This study will examine the role of an amphetamine in improving the effect that electrical
nerve stimulation has over brain flexibility associated with motor training in patients who
experienced a stroke more than 1 year before. Chronic stroke is the main cause of long-term
disability among adults. Previous studies have shown that electrical stimulation given over
the skin may improve patients' recovery of motor function. Furthermore, it is known that
amphetamines can improve the effects of sensory stimulation such as touch. Use dependent
plasticity refers to a process in which the performance of simple, repetitive finger
movements leads to encoding the details of those actions in the primary motor cortex of the
brain. Plasticity in this sense refers to the capacity for change in the brain.
Patients 18 years of age and older who have had a stroke, who have no history of other
neurological and psychiatric illnesses, and who are able to contrite and perform simple
attentional tasks and other tasks may be eligible for this study. There will also be healthy
participants as a control group.
Participants will have an electrocardiogram. They will also go through a practice session of
about 3 hours in which they become familiar with the different tasks required in the study:
motor training, pinch force, and the Jebsen-Taylor Test-which requires doing as fast as
possible actions that include writing, lifting small common objects, turning pages, or
lifting light or heavy objects. Then during the study, patients will be involved in a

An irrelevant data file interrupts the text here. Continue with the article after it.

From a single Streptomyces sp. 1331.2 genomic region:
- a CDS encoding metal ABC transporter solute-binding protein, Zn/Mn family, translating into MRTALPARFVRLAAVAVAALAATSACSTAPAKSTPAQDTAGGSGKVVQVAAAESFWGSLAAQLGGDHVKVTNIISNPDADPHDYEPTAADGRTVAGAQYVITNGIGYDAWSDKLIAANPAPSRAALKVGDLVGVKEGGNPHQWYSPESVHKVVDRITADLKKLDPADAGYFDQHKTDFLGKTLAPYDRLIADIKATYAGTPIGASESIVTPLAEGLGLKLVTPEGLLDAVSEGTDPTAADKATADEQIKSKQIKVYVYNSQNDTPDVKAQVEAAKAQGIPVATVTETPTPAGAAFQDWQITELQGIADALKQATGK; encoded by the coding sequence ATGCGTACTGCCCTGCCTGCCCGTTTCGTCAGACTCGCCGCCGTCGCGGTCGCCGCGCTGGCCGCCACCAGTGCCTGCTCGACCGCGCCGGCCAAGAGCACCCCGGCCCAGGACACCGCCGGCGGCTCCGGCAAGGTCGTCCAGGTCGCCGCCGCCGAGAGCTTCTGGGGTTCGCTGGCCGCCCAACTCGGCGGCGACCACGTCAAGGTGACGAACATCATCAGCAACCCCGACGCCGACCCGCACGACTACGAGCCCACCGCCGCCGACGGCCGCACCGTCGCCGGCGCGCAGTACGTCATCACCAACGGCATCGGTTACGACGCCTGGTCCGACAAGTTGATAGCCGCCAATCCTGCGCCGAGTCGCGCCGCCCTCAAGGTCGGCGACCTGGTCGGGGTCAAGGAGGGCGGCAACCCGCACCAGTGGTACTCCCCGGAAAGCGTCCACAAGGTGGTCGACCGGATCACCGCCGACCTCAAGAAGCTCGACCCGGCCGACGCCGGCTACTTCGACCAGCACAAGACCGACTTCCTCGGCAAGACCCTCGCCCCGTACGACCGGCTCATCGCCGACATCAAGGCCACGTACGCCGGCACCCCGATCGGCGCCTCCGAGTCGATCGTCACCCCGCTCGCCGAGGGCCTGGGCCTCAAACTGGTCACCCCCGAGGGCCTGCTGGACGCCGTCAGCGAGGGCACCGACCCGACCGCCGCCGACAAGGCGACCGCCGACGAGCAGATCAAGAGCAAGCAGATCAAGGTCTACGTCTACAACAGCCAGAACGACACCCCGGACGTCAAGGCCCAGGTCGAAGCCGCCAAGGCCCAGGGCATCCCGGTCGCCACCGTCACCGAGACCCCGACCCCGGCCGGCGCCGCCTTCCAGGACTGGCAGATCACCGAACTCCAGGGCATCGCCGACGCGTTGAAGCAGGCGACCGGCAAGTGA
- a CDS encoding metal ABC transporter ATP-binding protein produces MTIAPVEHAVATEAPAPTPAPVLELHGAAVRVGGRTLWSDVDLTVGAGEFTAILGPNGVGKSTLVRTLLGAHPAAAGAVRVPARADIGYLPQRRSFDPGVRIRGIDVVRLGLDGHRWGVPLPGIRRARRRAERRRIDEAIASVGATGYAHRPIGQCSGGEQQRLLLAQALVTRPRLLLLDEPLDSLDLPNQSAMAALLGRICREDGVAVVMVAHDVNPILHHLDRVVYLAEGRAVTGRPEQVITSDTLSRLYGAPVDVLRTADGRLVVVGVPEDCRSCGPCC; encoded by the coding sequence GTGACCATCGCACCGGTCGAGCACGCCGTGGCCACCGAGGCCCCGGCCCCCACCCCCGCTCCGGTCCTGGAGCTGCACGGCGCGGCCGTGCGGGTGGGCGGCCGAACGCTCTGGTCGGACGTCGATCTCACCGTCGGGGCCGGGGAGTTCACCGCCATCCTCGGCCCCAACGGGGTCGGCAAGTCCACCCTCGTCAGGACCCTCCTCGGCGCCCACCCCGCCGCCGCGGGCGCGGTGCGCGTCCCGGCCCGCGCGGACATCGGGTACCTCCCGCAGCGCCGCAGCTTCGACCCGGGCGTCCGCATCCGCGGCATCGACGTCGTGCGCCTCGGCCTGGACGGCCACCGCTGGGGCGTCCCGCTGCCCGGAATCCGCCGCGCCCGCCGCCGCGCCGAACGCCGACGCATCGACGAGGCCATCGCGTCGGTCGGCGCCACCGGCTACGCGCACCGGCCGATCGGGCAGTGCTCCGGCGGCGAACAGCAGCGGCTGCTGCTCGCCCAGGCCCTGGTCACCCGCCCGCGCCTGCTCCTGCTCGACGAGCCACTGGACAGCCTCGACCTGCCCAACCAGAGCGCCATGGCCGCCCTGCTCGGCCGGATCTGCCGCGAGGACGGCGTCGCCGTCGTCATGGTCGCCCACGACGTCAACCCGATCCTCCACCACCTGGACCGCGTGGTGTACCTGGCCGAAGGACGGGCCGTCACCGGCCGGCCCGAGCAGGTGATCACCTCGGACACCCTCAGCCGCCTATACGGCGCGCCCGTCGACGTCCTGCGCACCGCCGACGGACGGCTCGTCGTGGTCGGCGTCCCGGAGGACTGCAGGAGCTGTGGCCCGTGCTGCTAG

variety of sessions:
- Motor training alone for about 3 hours.
- Motor training, amphetamine (or placebo), and electrical stimulation for about 6 hours.
- Motor training, amphetamine, and no electrical stimulation for about 6 hours.
A magnetic resonance imagining (MRI) scan will be done. Patients will lie still on a table
that can slide in and out of a metal cylinder surrounded by a strong magnetic field.
Scanning time varies from 20 minutes to 3 hours, with most scans lasting between 45 and 90
minutes. Patients may be asked to lie still for up to 60 minutes at a time. As the scanner
takes pictures, there will be loud knocking noises, and the patients will wear earplugs to
muffle the sound. Patients will be able to communicate with the MRI staff at all times
during the scan and may ask to be moved out of the machine at any time.
During another procedure called transcranial magnetic stimulation (TMS), a wire coil will be
held over the scalp. A brief electrical current will be passed through the coil, creating a
magnetic pulse that stimulates the brain. Patients will hear a click and may feel a pulling
sensation on the skin under the coil. There may be muscle twitches of the face, arm, or leg.
Patients may be asked to tense certain muscles slightly or perform other simple actions so
that the coil can be positioned appropriately. The stimulation is usually not painful,
although sometimes strong contractions of the scalp muscles can cause discomfort or a
headache. Patients can ask to have the procedure discontinued at any time.
For the electrical stimulation procedure, three pairs of electrodes will be placed on the
skin. A quite brief pulse of current will pass between the electrodes, creating the
electrical field that activates the brain. Patients will feel a brief stinging around the
electrodes. Regarding the amphetamine, patients will take it orally on up to four different
occasions. Usually they will take 10 mg of Dexedrin before testing.
There is no universally accepted strategy to promote recovery of motor function after
chronic stroke, the main cause of long-term disability among adults. It is desirable to
develop strategies to enhance motor training in this patient group. A recent study in stroke
patients and healthy volunteers demonstrated that somatosensory nerve stimulation prior to
motor training leads to improvements in use-dependent plasticity (UDP), a process thought to